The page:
Friday 1 May 2015

No deal with SNP. Is Miliband in denial ?

Party                           Seats
Conservatives               279
Labour                         270
SNP                              48
Liberal Democrats         27
DUP                               8
Plaid Cymru                    4
SDLP                             3
UKIP                             2
Greens                           1
Other                             8

323 seats are required for a minimum majority

Last night Ed Miliband ruled out ANY deal with the SNP.
Any deal at all . 

If he is serious, and he may even be serious and not just trying to frighten Scots into voting Labour, then that screws up those numbers for Labour.

Labour plus a supply deal with the Liberals gives 297.
+ the far left parties gives 9 + the DUP {but they would have to be bought off..have to be} + 8
Gives some 316. 

Tory with SNP could scupper any  Labour brotherhood of nations government at any time they liked.

It does seem Miliband is just going to dare the SNP to vote him down. 
This has been suggested before by commentators on here. But it seemed a very very bold strategy. 
We know Miliband has a Balls , but not actual balls. I always felt this middle finger to the SNiPs was just a political ruse.

But on reflection, its quite a smart strategy. 

IF Labour can do just a little better than the polls suggest, which is as likely as not, they can be very close to a working majority with Liberal support.

Once Labour are that close , and Miliband says no deal, its now the SNP who have a hard decision. And whichever they choose only makes Labour stronger. They back him, or abstain, but know that they have gained nothing from him. Or they vote him down and trigger a new election.Something the SNP, with the more important Scottish elections looming, and their expected high tide of MPs would not wish.

If Miliband's government falls after 5 minutes, he can always say "I said I wouldn't be bought. I said I would not bribe.  I didn't."
Which is  decent ground for the next election. 

And if the Tories win the next election, the SNP are in serious trouble. A vote for Nicola is a vote for Tory rule from Westminster. The chances of the SNP retaining all their gains in a second election would be much reduced.

Maybe this Miliband fellow really has thought through what he was saying, after all.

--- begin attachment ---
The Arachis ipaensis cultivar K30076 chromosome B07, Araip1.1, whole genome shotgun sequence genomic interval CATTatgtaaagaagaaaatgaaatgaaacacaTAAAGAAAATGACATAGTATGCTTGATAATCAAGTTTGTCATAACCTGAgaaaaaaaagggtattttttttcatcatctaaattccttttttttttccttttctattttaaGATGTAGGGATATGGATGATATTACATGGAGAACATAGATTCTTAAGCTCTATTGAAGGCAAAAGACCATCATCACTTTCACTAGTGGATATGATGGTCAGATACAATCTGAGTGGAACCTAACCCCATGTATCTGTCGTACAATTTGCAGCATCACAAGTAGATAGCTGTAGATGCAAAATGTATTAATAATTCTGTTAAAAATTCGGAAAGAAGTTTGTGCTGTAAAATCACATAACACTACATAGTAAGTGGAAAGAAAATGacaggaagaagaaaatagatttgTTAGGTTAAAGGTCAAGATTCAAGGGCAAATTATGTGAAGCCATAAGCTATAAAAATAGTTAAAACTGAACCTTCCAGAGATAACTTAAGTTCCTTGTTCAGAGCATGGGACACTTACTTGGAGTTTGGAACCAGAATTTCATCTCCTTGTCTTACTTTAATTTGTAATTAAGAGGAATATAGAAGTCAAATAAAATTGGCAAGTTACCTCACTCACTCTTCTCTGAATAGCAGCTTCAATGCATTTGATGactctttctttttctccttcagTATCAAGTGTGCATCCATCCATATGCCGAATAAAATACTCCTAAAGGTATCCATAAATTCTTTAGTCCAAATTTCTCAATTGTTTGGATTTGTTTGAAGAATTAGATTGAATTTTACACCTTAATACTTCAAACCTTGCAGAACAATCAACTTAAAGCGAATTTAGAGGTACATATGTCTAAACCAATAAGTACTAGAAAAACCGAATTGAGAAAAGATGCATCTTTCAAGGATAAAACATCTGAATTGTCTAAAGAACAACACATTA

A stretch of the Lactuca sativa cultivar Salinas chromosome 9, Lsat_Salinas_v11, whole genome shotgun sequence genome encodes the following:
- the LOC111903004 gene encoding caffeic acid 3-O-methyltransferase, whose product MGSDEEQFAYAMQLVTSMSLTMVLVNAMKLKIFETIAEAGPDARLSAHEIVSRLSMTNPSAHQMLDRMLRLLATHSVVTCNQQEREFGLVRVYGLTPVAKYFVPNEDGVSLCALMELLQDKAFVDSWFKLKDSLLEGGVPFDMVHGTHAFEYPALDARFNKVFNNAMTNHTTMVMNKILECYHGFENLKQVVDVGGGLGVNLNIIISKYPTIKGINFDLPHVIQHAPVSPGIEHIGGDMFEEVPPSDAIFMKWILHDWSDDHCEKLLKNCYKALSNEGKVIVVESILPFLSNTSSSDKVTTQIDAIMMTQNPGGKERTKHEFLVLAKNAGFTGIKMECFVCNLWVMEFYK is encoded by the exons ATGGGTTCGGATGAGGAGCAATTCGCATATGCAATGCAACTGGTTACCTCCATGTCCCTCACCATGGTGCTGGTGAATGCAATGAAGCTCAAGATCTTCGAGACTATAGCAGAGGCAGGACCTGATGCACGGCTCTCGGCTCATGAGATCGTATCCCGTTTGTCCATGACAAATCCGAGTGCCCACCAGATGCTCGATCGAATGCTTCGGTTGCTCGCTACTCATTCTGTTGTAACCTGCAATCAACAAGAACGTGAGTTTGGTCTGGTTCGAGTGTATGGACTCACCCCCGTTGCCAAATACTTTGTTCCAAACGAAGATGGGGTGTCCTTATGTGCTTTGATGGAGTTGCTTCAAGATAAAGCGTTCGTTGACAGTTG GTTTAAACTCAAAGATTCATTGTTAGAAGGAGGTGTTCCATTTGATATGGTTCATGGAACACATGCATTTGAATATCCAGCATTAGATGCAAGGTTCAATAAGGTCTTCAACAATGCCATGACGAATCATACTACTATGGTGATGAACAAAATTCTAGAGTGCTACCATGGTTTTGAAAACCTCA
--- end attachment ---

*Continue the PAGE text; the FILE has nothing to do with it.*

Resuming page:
Hell Yeah!


Steven_L said...

And if the Tories win the next election, the SNP are in serious trouble.

You still don't get it! Tories in Westminster = more Scots support for independence.

The proper Nats (i.e. not the jonny-come-lately central belt minkers they need to vote SNP/yes to win) want a situation where Scots voters reject the tories, but get the tories.

It's not about 'austerity' or 'food banks' or 'trident' or anything else. It's about Scotland leaving the UK.

Bill Quango MP said...

But not if it can be said that it was the SNP that invited the Tories back by rejecting Labour ?

Nick Drew said...

No Deal ... did not miliprat actually add "while they want another referendum in 2106"?

he may have been forced into something less qualified in follow-up interviews today, but ...

Blue Eyes said...

Ed M was tough enough to stand up to Obama, hell yes he's tough enough to govern alone!

(Doesn't failing to do a deal with the SNP mean he is *more* likely to have to kow-tow to them, because every vote is a potential loss, unless there is a formal arrangement?)

Steven L is right. The SNP and the Tories have a strange mutual interest.

Jock McJock said...

Re:You still don't get it.

Its not an anti-English issue. If it was why are there so many of us in your midst. It's an anti-Tory view the Scots (and SNP) have. We just don't get the idea of progression while climbing on the backs of others.

john miller said...

Err, I hate to break it to you but, well, sadly,


If you've knifed your brother in the back, everything else is trivial.

He'd do a deal with Adolf and Joe and Satan to get into a coalition.


john miller said...


A vote for Nicola?

You do realise she is not standing as an MP?

The West Lothian question has evolved into something more sinister. A local councillor is unaccountably governing policy in the House of Commons.